Every eight-to-ten years, FOF design expert Karen Fisher revamps her Gramercy Park penthouse. Each design reflects a different stage in her life.
In the 1970s and early 1980s, Karen was an editor of top style and design magazines, American Home and Women’s Wear Daily. Her apartment was decorated in a “European Country” style: Provencal gold walls, rich eggplant furniture and oriental rugs. “I wanted something showy,” says Karen. “I was dressing showier; I needed it more than I do now.”
In 1985, Karen started Designer Previews, a design matchmaking service that pairs residential and commercial clients with world famous designers. Shortly after, she decided her apartment needed a do-over to coincide with her new career. With a Rolodex of top decorators at her fingertips, Karen selected Clodagh to create an Armani-inspired haven. They chose taupe- and beige-colored Stucco Veneziano for her walls with furniture and accent pieces in grays, silvers and dark wood tones. “It’s contemporary and chic as hell,” she says. “I’m working with over 400 designers and overseeing 200 jobs–I don’t need any more pillows in my life.”
This year, Karen prepares to overhaul the 500 square-foot space yet again. What will it look like next? “I know it will have more contrast, dark floors, light walls, crisper color,” she says. “But sometimes it’s a surprise to me and that is the fun of decorating.”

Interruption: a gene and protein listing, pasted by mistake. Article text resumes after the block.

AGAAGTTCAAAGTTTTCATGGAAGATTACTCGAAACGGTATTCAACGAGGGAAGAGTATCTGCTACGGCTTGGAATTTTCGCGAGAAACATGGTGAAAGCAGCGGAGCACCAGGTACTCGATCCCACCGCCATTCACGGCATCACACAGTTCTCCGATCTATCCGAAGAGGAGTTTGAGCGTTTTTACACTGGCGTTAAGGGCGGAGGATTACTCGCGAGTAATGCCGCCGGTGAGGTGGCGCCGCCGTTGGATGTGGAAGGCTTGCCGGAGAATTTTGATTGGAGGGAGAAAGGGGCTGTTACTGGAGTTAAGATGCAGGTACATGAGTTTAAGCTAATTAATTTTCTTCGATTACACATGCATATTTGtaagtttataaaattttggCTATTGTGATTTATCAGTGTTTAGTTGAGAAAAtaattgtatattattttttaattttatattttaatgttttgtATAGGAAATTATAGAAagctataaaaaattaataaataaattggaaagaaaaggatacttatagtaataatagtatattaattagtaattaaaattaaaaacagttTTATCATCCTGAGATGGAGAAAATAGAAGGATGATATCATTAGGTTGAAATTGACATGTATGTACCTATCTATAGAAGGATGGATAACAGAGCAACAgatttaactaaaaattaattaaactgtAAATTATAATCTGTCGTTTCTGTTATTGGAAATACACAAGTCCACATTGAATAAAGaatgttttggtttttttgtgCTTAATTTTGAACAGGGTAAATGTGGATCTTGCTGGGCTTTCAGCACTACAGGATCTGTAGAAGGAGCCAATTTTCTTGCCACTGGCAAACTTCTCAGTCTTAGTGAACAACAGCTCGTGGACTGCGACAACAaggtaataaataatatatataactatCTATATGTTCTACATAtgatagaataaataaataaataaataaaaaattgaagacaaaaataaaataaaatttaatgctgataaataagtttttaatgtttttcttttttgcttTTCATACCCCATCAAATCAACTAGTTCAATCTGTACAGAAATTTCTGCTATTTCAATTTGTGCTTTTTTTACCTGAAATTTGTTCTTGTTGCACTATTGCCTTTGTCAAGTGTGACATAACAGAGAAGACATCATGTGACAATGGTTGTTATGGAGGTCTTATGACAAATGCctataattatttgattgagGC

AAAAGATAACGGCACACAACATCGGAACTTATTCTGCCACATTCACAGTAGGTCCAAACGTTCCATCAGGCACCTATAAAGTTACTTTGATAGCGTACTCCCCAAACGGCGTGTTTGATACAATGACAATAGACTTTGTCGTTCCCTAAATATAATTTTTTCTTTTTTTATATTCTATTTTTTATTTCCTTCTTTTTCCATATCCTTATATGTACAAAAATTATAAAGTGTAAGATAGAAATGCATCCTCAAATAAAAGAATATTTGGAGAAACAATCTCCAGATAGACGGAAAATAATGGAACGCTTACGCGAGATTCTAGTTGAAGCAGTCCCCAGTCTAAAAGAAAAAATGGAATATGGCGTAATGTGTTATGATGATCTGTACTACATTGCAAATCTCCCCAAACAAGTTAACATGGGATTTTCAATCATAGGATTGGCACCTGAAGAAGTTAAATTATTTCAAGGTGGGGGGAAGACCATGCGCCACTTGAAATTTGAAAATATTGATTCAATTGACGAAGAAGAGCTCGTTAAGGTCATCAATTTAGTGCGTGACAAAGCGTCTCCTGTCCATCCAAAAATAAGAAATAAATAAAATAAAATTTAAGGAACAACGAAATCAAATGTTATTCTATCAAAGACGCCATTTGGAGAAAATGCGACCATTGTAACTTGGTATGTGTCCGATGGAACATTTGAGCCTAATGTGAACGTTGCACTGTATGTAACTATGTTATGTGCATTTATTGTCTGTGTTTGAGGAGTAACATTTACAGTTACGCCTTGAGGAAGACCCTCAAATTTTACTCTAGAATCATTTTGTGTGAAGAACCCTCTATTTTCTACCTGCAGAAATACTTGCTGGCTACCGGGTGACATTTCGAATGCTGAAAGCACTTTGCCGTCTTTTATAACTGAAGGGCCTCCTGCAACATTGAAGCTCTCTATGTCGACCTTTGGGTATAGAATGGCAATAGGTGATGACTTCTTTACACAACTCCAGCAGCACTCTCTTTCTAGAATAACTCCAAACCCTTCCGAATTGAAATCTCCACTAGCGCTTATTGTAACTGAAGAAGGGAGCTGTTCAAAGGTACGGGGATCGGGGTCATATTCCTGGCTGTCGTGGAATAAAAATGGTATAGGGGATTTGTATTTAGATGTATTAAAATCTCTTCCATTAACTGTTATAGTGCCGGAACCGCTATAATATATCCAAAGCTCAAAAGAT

Karen’s Take-Away Tips for Designing Small Spaces:
-Work with a designer who shares your aesthetic, has a personality that you enjoy, and will spend your money in a way that meets your approval. Read Karen’s guide to hiring an interior designer here.
-Think big, even with small space. In Karen’s own apartment, a low bookshelf in her living room allows for a large mirror, one she says normally would be used in a hotel lobby–not a NYC apartment.
-For workspaces, try vertical slats instead of filing cabinets. You will find they keep loose papers more organized and provide easier access to books and files.
-For small spaces, barn sliding doors take up less space than traditional doors.
-It’s a misconception that a ceiling should always be painted white. The ceiling should be painted the same color as the wall to create the illusion of boundless space.